Planet Terror: Sokurov Gets Purgatorial in Nightmare on 20th Century Tyrants
“Death is the solution to all problems,” said Joseph Stalin. It turns out this is something of a fallacy, at least as examined in the latest film from Russian auteur Aleksandr Sokurov with Fairytale, an ironic title for this nightmarish animated film about the leaders, oligarchs and tyrants who mangled and corroded the globe with a terror irreparably defining the twentieth century. Culling archival footage and splicing together the who’s who of WWII into a shadowy nether world wherein notorious historical figures bicker, berate, and exchange backhanded compliments with one another, it’s a subversive reflection on the past as well as a hypnotic provocation.
A meditation suggesting those who imposed totalitarian regimes not only escaped any real world retribution but whose legacies were absorbed immutably in the global ether, Sokurov plays with terror beyond the grave. Framed by the convenient mythological loopholes inherent in the false promise of an afterlife, this is a purgatory poem proposing how the privilege of power is not curbed by death when the sentiments of evil continue to thrive.
Demanding at least a basic knowledge of historical figures, though Sokurov makes pains to provide exposition on his characters through hints of exposition in the dialogue, Fairytale isn’t so much an enjoyable film as it is a fascinating configuration. Although Sokurov shot additional footage, most of the film’s palette seems to be actual news footage modified for the voice work of his actors. Stalin murmuring in his coffin next to the prone and eternal suffering Jesus Christ (merely a cameo, as his purgatory is eternal), cajoles the lord and savior by naming himself as his father. Stalin’s eldest son, Yakov Dzugashvili, who died in a concentration camp because his father neglected to secure his release, also makes an appearance.
The main players here are Stalin, Hitler, Mussolini and Churchill, the latter speaking in English though they all seem to easily understand one another as they wait for their expected redemption. As in their lives, they’re preoccupied with all the same sentiments, Hitler quizzing Stalin on whether or not he’s a Caucasus Jew, and mourning the fact he could have had Wagner’s niece as a girlfriend (Churchill tries to be comforting by extolling the virtues of Eva Braun).
They wander through foggy ruins, apparently waiting for a version of the pearly gates to open so they can enter paradise. Concern about Napoleon, who already ascended to paradise, is a constant concern—if they spy Mr. Bonaparte, they’re in the right place. All of them apparently ‘stink of their past’ as well, their terror distilled only as an olfactory artifact, trailing them from beyond. Sokurov’s approximation of purgatory feels more like Tarkovsky’s Zone in Stalker (1979), his travellers impatiently waiting for the glory they feel they deserve. As they wait, they exchange thoughts comforting to themselves. “Fascism is reality and Communism is a theory.”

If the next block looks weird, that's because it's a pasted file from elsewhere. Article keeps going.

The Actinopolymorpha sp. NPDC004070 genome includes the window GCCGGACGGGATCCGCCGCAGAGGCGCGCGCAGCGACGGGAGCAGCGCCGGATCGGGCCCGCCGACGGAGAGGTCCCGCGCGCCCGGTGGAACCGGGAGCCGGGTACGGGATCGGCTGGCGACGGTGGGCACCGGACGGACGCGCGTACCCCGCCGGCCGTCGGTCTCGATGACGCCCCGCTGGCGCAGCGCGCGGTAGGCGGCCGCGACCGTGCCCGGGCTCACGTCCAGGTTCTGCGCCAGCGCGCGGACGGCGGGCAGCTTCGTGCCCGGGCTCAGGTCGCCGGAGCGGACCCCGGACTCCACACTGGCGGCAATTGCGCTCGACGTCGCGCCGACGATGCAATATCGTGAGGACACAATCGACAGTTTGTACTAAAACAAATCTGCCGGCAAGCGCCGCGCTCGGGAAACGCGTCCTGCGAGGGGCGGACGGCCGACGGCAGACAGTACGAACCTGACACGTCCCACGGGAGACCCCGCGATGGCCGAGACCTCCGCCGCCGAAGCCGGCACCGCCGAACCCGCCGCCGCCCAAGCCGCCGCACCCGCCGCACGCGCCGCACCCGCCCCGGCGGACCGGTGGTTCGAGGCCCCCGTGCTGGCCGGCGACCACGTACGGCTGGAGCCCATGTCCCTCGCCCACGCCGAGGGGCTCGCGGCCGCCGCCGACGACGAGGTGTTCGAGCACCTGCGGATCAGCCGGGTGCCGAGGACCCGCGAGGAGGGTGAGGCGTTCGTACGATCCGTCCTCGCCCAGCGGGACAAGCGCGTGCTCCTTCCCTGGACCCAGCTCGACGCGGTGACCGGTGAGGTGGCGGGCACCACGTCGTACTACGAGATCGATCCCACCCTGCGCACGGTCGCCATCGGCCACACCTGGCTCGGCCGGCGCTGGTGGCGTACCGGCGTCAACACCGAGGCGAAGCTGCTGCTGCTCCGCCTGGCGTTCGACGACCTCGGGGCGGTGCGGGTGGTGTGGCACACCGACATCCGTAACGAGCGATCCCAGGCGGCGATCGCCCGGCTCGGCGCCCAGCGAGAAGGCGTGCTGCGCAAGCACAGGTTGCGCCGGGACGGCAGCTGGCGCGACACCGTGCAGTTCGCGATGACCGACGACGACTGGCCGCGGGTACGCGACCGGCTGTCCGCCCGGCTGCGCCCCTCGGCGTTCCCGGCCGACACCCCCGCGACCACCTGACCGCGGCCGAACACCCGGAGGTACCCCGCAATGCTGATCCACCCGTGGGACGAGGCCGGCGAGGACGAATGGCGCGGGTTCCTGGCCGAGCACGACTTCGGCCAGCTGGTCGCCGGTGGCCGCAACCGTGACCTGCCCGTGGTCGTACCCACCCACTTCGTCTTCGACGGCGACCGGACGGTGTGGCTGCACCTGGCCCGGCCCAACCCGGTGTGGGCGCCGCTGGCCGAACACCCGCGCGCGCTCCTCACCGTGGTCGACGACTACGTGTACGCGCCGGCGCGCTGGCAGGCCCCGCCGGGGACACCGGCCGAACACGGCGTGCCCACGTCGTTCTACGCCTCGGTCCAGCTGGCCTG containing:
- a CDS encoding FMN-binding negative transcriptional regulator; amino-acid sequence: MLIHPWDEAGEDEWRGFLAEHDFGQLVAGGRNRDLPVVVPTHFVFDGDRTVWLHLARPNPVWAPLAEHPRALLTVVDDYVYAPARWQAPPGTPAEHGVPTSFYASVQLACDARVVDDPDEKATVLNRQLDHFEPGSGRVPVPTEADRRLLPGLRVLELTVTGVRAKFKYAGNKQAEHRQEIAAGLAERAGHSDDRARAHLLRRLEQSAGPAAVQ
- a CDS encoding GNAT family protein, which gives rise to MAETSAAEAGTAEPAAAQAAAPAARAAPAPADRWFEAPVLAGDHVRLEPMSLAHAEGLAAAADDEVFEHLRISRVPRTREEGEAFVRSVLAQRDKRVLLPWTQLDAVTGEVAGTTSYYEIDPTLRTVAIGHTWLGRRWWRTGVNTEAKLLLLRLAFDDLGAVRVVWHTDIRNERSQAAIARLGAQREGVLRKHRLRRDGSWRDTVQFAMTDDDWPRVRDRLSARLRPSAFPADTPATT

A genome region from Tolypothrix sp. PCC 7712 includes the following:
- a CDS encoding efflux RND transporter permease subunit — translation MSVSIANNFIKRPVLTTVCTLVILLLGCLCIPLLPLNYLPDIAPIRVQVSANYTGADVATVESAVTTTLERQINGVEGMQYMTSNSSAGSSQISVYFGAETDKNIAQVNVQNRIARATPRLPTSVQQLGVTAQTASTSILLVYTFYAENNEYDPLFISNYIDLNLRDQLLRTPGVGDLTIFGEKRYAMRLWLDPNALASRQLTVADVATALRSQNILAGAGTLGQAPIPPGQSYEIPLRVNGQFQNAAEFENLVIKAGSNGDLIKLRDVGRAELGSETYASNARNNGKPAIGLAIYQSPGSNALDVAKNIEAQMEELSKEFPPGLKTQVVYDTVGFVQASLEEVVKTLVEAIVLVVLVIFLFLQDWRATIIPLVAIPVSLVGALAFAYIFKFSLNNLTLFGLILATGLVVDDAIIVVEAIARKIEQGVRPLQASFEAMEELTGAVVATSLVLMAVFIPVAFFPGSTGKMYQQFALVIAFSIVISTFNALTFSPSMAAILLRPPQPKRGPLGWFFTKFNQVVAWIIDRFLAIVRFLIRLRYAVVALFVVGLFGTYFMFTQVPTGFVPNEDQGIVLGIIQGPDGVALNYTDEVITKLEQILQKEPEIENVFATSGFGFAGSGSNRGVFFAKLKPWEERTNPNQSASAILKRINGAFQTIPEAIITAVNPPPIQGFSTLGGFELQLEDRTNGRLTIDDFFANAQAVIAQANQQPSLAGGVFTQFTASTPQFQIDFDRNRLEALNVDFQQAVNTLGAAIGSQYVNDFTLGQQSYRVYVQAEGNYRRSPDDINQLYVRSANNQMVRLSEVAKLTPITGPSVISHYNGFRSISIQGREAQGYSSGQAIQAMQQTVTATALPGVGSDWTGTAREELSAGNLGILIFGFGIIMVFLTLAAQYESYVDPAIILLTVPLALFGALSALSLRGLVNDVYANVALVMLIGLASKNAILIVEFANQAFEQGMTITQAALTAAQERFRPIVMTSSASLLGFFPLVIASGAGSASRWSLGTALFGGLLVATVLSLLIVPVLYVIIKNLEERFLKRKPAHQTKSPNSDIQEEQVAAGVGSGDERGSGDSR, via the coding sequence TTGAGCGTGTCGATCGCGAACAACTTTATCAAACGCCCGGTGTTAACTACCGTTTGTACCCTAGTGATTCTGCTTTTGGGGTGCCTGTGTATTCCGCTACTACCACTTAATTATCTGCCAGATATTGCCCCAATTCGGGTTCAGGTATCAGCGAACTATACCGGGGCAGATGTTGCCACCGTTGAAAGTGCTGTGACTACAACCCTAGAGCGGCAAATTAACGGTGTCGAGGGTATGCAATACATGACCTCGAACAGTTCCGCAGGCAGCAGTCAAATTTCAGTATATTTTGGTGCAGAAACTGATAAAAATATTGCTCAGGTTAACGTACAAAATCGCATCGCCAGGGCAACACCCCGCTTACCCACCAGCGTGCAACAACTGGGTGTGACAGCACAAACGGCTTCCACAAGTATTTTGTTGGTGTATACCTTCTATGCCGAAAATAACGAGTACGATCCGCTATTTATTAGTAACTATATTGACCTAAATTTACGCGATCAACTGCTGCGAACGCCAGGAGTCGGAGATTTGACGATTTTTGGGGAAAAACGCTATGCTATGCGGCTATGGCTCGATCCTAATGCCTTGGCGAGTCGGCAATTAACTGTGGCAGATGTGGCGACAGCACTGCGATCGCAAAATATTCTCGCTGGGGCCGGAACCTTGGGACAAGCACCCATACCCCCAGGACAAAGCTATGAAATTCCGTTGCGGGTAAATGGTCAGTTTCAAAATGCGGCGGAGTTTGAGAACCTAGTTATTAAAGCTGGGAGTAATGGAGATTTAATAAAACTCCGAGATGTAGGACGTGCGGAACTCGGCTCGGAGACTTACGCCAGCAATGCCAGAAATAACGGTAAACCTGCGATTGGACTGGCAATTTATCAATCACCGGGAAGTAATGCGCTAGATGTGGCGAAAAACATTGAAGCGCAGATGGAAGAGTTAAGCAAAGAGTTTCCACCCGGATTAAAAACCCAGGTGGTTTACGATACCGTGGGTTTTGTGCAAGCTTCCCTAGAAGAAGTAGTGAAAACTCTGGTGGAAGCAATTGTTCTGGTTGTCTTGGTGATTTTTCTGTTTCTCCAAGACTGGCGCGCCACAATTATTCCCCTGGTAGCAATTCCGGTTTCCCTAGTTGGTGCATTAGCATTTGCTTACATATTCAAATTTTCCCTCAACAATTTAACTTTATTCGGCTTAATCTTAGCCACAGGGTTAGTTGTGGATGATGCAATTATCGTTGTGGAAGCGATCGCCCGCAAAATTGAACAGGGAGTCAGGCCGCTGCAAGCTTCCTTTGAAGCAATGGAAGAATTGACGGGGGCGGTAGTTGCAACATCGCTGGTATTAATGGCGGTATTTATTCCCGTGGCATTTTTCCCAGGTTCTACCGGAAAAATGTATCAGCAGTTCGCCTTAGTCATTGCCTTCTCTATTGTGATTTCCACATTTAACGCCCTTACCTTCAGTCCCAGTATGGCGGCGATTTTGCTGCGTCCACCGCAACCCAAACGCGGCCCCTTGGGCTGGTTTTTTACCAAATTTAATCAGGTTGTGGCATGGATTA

Sokurov stated the film is a ‘civil and artistic statement about those who determined the state of the planet,’ but the way he illustrates the masses, a sea of writhing, connected figures, conjures darker, more elegiac sentiments, formulating these men as those who commanded the continual tempest of humanity—and drove it into a darkness. A formidable technical feat, as evidenced by the team of visual effects crew who worked on the project, it’s an art house project in the vein of social media technology (think the popular YouTube show “Got 2B Real: The Diva Variety Show” created by Andrea Lee).
Sokurov, one of Russian cinema’s most notable auteurs, has seemingly entered a more experimental mindset in his later career (since winning the Golden Lion in 2011 for Faust, his only additional project was the 2015 doc Francofonia, which examined the Louvre while under Nazi occupation), but there’s a similar sense of visual artifice as exemplified in his most beloved work, the single shot 2002 film Russian Ark. Stalin might have been right in his sentiments on death as a solution, but Fairytale cryptically begins with Stalin’s initial mutterings in the afterlife, “I haven’t died and I never will.”
Reviewed on August 6th – Concorso internazionale. 78 Mins.